Every brand worth their weight in gold knows their high-value audiences. Often, these are baby boomers and Gen Xers who are at a comfortable, stable phase of their financial lives. But it’s equally important to know tomorrow’s high-value audience — a generation that’s steadily encroaching on the baby boomers’ spending power. The millennials, ages 18 to 34, have surpassed the baby boomers in population size, according to the Pew Research Center. By 2025, 46 percent of US income will be generated by this tech-savvy, experience-hungry generation.
Keeping the increasing spending power of millennials in mind is key for any brand, but travel brands have an exceptional amount to gain by embracing this fact, imagining its ramifications, and then acting accordingly. Travel is where millennials love to invest. In fact, 70 percent of them say they value experiences over things, and they travel more per year on average than older age groups.
But this doesn’t mean that millennial dollars will automatically fall into every travel brand’s coffers — these are discerning consumers with very specific demands. To reach this digitally-native demographic, digital isn’t just nice to have — it’s a necessity. “Millennials aren’t necessarily technologically savvy; they’re technologically dependent,” says Jason Dorsey in a report by Skift.
To engage these consumers online, travel brands must constantly seek ways to personalize and target relevant messages across digital channels and devices. The average millennial owns 7.7 connected devices and uses 3.3 devices daily. Smartphones are the most common, but individuals migrate from device to device throughout a given day. Millennials are far more likely than older travelers to shop for flights and hotels on their mobile devices, according to a recent report.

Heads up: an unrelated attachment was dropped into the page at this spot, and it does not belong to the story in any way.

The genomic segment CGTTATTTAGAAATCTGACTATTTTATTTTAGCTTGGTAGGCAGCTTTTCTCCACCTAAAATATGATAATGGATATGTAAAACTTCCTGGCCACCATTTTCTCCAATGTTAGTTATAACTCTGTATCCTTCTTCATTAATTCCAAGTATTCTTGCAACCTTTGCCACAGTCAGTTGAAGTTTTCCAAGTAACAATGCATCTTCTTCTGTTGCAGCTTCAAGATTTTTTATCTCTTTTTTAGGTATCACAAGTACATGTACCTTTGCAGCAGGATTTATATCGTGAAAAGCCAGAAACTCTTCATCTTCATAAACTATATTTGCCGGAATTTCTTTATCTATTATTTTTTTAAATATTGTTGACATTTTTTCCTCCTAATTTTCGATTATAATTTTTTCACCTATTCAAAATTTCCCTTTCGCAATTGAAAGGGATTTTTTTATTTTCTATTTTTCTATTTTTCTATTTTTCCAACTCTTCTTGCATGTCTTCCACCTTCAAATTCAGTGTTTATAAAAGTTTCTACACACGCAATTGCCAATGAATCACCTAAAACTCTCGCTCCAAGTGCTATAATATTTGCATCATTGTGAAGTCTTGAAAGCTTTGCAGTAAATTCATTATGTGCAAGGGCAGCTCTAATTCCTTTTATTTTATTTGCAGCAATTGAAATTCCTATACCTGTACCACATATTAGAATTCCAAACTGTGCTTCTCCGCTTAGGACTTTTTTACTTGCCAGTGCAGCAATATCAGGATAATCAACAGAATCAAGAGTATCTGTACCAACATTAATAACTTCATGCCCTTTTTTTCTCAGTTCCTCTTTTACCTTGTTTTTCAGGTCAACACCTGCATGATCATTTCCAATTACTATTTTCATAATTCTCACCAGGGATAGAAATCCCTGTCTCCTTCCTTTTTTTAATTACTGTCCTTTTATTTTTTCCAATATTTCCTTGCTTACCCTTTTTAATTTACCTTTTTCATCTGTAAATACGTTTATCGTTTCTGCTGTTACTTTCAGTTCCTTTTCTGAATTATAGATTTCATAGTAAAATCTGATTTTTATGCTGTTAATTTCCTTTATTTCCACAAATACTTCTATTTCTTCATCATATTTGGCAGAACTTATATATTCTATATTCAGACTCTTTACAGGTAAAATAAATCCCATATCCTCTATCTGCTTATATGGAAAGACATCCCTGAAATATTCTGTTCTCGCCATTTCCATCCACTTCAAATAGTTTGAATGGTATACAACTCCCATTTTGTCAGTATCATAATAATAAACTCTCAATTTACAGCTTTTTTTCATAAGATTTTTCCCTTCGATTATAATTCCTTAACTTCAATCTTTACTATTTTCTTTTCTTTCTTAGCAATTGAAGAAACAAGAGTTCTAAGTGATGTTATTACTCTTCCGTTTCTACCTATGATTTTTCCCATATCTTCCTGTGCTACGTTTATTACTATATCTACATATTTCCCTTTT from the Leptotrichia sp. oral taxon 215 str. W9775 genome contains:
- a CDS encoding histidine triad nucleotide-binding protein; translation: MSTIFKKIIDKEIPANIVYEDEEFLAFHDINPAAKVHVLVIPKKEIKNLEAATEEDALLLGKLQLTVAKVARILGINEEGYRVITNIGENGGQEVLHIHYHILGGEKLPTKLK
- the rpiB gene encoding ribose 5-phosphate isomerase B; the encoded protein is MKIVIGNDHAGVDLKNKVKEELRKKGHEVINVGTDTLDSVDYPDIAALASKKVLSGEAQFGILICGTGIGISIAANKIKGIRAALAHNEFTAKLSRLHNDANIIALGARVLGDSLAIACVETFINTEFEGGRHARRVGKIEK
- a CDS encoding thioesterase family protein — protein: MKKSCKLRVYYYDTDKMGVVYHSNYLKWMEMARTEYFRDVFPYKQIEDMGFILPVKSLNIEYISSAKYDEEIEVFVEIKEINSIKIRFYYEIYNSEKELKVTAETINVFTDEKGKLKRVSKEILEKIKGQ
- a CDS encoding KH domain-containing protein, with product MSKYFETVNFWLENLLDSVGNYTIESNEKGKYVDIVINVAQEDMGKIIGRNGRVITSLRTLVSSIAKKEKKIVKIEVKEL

Members of this demographic also rely on brand-created and social media content as they plan and navigate their travel choices. In fact, 84 percent of millennials usually plan trips based on someone else’s vacation photos or social media updates. These users produce content, share content, and prefer customized content when it comes from brands. They demand new levels of transparency as they engage over time.
This generation comes with some characteristic traits, but multiple sub-segments of millennials exist as well. For example, there’s the “hip-ennial,” who wants to make the world a better place, or the “millennial moms,” who work out, travel, and spend time with their kids. To speak the language of each millennial subset and deliver experiences that resonate, brands can invest now in strategic analytics and programmatic marketing tools that get the job done. But this level of digital maturity takes time, and brands that wait lose out on the first-mover advantage. Failing to be top-of-mind when millennials are ready to spend more than ever on travel experiences will impact the bottom line.
The first steps are to understand the unique traits and interests of millennials, learn to speak their language, meet them where they are, and deliver a great experience. To learn how, read “Millennials Love Travel. How Travel Brands Can Love them Back.”